Bringing resilience at the point of design

By Chad Jackson

This blog was written by Chad Jackson, Chief Analyst & CEO at Lifecycle Insights, and comments have been provided throughout by Stephen Chavez, one of our own product marketing managers. Check it out and join the conversation below!

Designing complex products with electronic components has never been an easy task. But, a recent Lifecycle Insights study showed that companies are having to replace components more than 25 times per design thanks to a lack of component availability or component lifecycle or compliance issues. That’s why it’s more critical than ever for manufacturers of electronic products to have access to accurate and reliable component supply chain electronics intelligence. When companies have real-time intelligence into the component supply chain, it helps ensure the components they need are available, verified, and within budget when it comes time to fabricate a design.

Why supply chain electronics resilience is necessary

Lifecycle Insights’ 2022 Engineering Design for Resilience (EDfR) Survey sought to shed light on electronic component sourcing and supply chain electronics issues. The findings revealed that traditional supply chain visibility had significant shortcomings, chief of which was real-time sourcing intelligence. A staggering 89% of engineers reported they had to remove or replace electronic components from their printed circuit board (PCB) designs due to unexpected supply chain disruptions.

Comment from Steph

This high percentage of change due to supply-chain electronics disruption does not surprise me. In my recent U2U presentation and white paper, I share my recent experiences that directly relate to the struggles engineering teams are dealing with in today’s supply-chain disruption chaos and how it affects a company’s bottom line.

Stephen V. Chavez, MIT, CPCD, CID+ | Sr. Product Marketing Manager

In light of these findings, it is hardly a surprise that 84% of respondents noted that they are working to strengthen their supply chain intelligence. Those efforts include multi-sourcing, or looking to multiple vendors for a single component, instead of traditional single sourcing, and making targeted improvements to the processes their engineers use to select components. Companies are also having to expand their approved vendor lists (AVLs) to include alternate sources of supply. Their goal is to circumvent component supply shortages while also ensuring pricing targets are met.

Comment from Steph

Supply chain intelligence is a term used and seen everywhere and by everyone now. I don’t agree with adding to your existing AVL as a solution to supply-chain resilience. I have major concerns with the thought of companies looking for ways to strengthen their supply-chain intelligence by simply adding to their existing AVLs. It’s not as simple as finding another resource (supplier/broker) to acquire a component from. Most companies have existing stringent supply chain resource requirements in place to filter out or categorize a supplier as they add to their existing AVLs. My hesitations/caution in the thought of expanding existing AVLs covers three specific areas:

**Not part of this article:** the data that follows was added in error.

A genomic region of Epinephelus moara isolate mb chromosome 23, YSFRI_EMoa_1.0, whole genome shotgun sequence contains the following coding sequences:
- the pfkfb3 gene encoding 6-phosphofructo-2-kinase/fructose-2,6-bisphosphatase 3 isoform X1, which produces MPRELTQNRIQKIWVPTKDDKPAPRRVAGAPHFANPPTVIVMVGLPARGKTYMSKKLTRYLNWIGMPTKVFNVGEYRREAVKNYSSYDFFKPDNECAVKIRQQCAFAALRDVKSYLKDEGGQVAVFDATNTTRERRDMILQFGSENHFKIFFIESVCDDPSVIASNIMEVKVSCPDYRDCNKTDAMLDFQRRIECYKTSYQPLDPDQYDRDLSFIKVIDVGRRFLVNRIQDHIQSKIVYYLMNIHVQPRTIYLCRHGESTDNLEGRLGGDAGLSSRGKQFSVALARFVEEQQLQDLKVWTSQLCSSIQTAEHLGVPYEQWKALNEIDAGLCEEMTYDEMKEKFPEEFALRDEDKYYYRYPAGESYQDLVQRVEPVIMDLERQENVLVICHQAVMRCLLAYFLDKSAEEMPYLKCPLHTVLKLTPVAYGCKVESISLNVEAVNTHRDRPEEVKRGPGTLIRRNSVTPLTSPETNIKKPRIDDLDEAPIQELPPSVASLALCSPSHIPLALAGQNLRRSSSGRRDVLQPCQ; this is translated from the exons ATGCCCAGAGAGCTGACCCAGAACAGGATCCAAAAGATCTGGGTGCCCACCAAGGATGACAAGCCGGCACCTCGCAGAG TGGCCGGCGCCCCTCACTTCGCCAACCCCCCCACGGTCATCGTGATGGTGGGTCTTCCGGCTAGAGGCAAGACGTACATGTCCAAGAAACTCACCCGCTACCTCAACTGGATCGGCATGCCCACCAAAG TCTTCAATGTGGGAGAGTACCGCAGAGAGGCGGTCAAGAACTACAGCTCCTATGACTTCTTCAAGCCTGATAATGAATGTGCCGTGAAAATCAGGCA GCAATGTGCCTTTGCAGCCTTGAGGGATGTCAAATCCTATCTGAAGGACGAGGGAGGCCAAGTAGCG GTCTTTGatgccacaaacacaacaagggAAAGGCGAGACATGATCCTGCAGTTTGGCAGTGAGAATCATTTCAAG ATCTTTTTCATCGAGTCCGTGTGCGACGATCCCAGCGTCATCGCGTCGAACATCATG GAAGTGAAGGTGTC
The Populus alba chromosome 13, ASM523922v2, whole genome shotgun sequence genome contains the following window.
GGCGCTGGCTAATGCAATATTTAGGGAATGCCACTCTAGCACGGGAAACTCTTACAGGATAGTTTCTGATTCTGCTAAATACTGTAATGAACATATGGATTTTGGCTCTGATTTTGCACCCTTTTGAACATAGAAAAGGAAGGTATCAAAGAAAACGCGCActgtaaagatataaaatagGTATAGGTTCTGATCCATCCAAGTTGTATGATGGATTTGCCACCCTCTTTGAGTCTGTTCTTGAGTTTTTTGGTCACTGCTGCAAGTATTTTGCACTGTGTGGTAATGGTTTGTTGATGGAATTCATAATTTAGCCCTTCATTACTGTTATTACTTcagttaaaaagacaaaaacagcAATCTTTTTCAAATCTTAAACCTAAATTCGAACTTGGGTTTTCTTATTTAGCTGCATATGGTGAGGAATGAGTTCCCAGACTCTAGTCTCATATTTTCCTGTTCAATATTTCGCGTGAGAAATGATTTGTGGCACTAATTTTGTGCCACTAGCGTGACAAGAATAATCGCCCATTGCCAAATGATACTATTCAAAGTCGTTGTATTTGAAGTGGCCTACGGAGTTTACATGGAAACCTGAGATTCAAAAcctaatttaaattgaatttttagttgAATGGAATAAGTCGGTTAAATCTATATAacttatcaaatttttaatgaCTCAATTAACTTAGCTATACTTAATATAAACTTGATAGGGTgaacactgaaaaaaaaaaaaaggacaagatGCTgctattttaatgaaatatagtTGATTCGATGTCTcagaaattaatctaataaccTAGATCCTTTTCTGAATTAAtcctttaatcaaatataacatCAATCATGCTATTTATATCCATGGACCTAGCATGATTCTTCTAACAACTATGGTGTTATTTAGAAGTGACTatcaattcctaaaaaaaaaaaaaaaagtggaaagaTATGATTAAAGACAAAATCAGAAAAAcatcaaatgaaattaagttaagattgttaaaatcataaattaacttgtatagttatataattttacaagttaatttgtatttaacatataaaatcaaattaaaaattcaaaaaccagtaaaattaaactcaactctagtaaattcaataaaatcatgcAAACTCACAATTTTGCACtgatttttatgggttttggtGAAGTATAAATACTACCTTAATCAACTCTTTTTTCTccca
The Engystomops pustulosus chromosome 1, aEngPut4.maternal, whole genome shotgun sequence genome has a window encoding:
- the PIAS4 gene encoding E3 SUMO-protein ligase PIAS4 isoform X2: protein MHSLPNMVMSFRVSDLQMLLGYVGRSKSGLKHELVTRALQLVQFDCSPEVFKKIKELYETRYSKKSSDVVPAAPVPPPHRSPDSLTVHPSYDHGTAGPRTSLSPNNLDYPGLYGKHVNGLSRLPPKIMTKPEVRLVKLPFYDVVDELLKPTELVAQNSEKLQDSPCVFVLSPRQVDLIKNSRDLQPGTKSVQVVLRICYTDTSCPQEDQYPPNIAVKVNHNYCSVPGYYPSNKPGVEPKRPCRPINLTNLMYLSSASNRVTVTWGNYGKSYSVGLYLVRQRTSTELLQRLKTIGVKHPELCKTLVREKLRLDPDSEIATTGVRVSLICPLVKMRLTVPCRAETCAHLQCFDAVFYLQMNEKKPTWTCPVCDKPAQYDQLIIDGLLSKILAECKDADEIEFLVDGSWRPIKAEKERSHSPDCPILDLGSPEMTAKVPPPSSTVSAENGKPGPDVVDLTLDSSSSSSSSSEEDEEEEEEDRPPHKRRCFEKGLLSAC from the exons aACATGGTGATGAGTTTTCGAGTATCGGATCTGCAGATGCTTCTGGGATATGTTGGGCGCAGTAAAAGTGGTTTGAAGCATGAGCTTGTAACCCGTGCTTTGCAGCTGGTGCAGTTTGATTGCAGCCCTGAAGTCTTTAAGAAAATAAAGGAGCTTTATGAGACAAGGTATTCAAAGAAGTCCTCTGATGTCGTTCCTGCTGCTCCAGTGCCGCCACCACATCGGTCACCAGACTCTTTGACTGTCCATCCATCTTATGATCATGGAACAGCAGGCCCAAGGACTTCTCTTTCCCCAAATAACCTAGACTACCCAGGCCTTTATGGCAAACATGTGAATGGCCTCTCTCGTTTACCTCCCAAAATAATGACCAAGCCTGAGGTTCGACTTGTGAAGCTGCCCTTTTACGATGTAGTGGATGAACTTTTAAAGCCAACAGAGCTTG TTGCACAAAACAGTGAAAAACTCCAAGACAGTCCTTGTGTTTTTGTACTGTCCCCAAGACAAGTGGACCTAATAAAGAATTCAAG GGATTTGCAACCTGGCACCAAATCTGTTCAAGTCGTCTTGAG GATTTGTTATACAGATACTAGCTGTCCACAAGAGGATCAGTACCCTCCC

1. Qualifications/requirements being reduced just to qualify a new vendor.
2. Lacking insight, background, or history of this unknow variable of a new vendor.
3. Potential of counterfeit parts, reclaimed parts or sub-par quality parts that may have originally been filter out by the manufacture yet makes its way to the black market and somehow makes its way on your CCA because you added a new supplier that magically comes up with stock when no one else in the industry has stock.

Stephen V. Chavez, MIT, CPCD, CID+ | Sr. Product Marketing Manager

Between a global pandemic, geopolitical tensions, and a variety of natural disasters, the electronics supply chain has gone through more than its fair share of disruptions over the past few years. And manufacturers’ reliance on electronic components to design and produce new products is only going to increase. The ongoing supply chain challenges have shown just how vital good intelligence is to mitigating the effects of supply chain disruptions—and reducing delays and costs along the way.